Wednesday, October 5, 2011

Jedi Lies?: Episode III

According to the Jedi code, is it okay for a Jedi to tell a lie or to act deceptively? As we've seen from Episodes I and II, certainly some Jedi lie some of the time. We continue to look for evidence to answer this question within Episode III. Now, to be fair, at this point in continuity Anakin is walking down the path of the Dark Side to be sure so any untruths told by Anakin cannot be held against the Jedi Order. Still, for the sake of completeness, and because Anakin doesn't truly become a Sith until the end of the film, we'll document all occurrences of deception in this Episode.
  • Padme asks Anakin, "What's bothering you?" Anakin, clearly troubled, answers, "Nothing." Certainly not the truth! If he didn't want to tell her, he could have said, "Yes, I am troubled but, I'm sorry, it's Jedi business and I can't talk about it."
  • Perhaps the damning evidence from this film is when the Jedi Counsel asks Anakin to spy on Palpatine. Even Anakin recognizes this as an act of treason. You might say, "Desperate times call for desperate measures," but I think this just goes to show how corrupt the Jedi have become. They're willing to throw away their most cherished principles. Spying, by its very nature, is an act of deception. Anakin would appear to be Palpatine's friend but really would be causing him harm. Even Chancellor Palpatine, when he suspects the plot, tells Anakin, "They asked you to do something that made you feel dishonest." The fact that the Jedi Counsel asked Anakin to spy shows that it isn't a case of one or two Jedi telling lies but deception is ingrained into the Jedi way of life systemically. 
  • Once again, Padme asks Anakin, "What is it?" because she clearly sees he is stressed out. "Nothing," is Anakin's reply again.
  • Oddly, in this film, it seems a considerable amount of truth is spoken by the main bad guy, Chancellor Palpatine. Palpatine says, "Good is a point of view. Sith and Jedi are similar in almost every way." Anakin replies, "The Sith rely on their passion for their strength. They think inwards - only about themselves." Palpatine retorts, "And the Jedi don't?" What's shocking is that Palpatine is correct. The Jedi act in ways shockingly similar to the Sith. Using deceptions and lies to their advantage just makes the Jedi all the more similar to the Sith.
  • The film's only promise turns out to be a broken one. Anakin promises Padme that she won't die in childbirth. This is the only example so far of a Jedi breaking his word. Still, you can hardly hold this against the Jedi in general because Anakin was actually a Sith when he broke this promise he made as a Jedi. Sith, clearly, have no qualms about breaking a promise.
  • Anakin says to Palpatine, "I know there are things about the Force they're not telling me." Palpatine responds, "You must break through the fog of lies the Jedi have created around you." It seems that the fear and perhaps jealousy the Jedi Counsel feels toward Anakin has caused them to hide certain truths from him. Palpatine uses the outright lies and/or lies of omission the Jedi tell Anakin to create doubt in Anakin's mind. Doubt that is, perhaps, justified.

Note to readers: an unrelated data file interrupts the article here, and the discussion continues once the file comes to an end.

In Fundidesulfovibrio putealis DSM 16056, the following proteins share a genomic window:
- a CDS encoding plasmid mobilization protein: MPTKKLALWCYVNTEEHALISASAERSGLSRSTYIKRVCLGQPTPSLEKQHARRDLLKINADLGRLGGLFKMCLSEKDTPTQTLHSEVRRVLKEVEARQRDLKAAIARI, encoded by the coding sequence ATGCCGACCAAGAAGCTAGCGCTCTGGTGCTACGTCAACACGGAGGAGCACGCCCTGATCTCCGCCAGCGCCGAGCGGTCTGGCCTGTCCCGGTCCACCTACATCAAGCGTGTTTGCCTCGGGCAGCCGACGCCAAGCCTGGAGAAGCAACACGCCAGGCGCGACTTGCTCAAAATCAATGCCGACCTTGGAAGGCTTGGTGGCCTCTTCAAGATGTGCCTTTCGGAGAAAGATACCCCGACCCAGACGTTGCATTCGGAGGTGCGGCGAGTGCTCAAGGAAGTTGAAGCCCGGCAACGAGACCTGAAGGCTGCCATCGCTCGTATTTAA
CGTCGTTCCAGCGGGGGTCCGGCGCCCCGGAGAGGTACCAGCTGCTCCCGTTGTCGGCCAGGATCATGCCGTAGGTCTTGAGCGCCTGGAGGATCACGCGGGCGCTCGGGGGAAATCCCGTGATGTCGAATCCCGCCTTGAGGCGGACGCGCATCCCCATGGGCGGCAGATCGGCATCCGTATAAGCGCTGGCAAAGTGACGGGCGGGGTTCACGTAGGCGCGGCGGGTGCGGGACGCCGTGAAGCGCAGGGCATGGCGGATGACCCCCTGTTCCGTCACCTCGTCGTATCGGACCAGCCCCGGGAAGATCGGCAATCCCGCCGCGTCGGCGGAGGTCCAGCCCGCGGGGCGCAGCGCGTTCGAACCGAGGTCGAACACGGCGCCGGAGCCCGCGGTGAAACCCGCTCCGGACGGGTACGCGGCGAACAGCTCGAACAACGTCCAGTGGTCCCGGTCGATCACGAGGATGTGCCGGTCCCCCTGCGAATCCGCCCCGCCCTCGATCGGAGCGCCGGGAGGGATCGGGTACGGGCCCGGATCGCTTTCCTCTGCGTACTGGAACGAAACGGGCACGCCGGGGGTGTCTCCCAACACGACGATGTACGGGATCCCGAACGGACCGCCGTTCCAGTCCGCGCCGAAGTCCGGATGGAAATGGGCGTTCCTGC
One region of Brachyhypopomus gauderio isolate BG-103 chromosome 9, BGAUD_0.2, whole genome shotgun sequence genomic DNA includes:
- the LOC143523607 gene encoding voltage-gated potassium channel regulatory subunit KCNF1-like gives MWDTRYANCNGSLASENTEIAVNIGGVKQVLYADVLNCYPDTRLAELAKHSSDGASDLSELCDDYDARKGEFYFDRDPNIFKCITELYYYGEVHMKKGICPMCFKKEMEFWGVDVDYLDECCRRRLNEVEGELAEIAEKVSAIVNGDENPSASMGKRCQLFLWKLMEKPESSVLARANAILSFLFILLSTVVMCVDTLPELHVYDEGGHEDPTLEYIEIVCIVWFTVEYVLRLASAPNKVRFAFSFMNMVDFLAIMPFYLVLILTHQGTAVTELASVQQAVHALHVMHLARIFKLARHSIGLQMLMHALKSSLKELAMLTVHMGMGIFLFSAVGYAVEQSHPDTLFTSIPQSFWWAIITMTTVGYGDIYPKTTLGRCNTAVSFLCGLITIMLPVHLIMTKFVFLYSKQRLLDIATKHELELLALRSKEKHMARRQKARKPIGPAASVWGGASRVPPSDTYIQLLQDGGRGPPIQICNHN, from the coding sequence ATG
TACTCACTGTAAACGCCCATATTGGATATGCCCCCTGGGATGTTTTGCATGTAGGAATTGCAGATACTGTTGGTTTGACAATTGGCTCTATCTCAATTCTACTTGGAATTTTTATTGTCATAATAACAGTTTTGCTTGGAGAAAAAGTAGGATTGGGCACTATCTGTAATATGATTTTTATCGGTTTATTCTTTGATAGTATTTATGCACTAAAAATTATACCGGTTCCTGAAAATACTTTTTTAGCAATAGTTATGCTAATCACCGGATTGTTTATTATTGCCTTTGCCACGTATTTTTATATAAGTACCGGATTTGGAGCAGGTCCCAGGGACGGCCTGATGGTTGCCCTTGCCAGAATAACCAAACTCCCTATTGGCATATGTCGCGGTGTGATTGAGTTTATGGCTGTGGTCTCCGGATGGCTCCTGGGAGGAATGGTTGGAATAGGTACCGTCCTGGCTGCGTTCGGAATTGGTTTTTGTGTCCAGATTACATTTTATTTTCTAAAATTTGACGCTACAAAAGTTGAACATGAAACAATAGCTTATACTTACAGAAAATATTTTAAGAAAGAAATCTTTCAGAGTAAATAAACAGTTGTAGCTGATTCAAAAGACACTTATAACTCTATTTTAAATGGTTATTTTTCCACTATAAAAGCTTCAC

• Anakin, now a Sith Lord, tells Padme that, "The Jedi have tried to ovethrow the Republic." When it may be easy to label this as a clear lie, perhaps some part of Anakin truly believes this or at least wants to. Either way, we can't use this as evidence against the Jedi because Anakin is no longer a Jedi.
  • When Obi Wan reveals to Padme was Anakin has done, she says, "I don't believe you. I can't." If the Jedi were known to always tell the truth would it be so hard for Padme to believe Obi Wan? I think not. Clearly this is evidence that Padme is aware that the Jedi don't always tell the truth.
  • After confronting Padme to learn Anakin's whereabouts no result, Obi-Wan has no qualms about stealing away on her ship. I do not believe that Obi-Wan's true intention was to cause Padme to go to Anakin but nonetheless this is the result. Instead of asking to go along he once again uses trickery in hitching a ride. 
  • Once again, Anakin (now Darth Vader), says to Padme, "He's trying to turn you against me!" when she reveals that she knows what he did to the younglings. This might be true from Anakin's perspective but I would not say it is "the truth." Once again, however, the actions of the Sith cannot be counted against the Jedi. 
  • Anakin says to Obi Wan right before their final battle, "I see through the lies of the Jedi!" Clearly this concept of the Jedi as liars has a profound impact on Anakin. Could it be possible that if the Jedi were against lying that Anakin would have never gone to the Dark Side? 
To summarize, I think the two big pieces of evidence to walk away from Episode III with are that the Jedi Counsel asked Anakin to do something inherently deceptive, revealing the depths to which deception is practiced by the Jedi, and Chancellor Palpatine skillfully uses the lies of the Jedi to turn Anakin against them.


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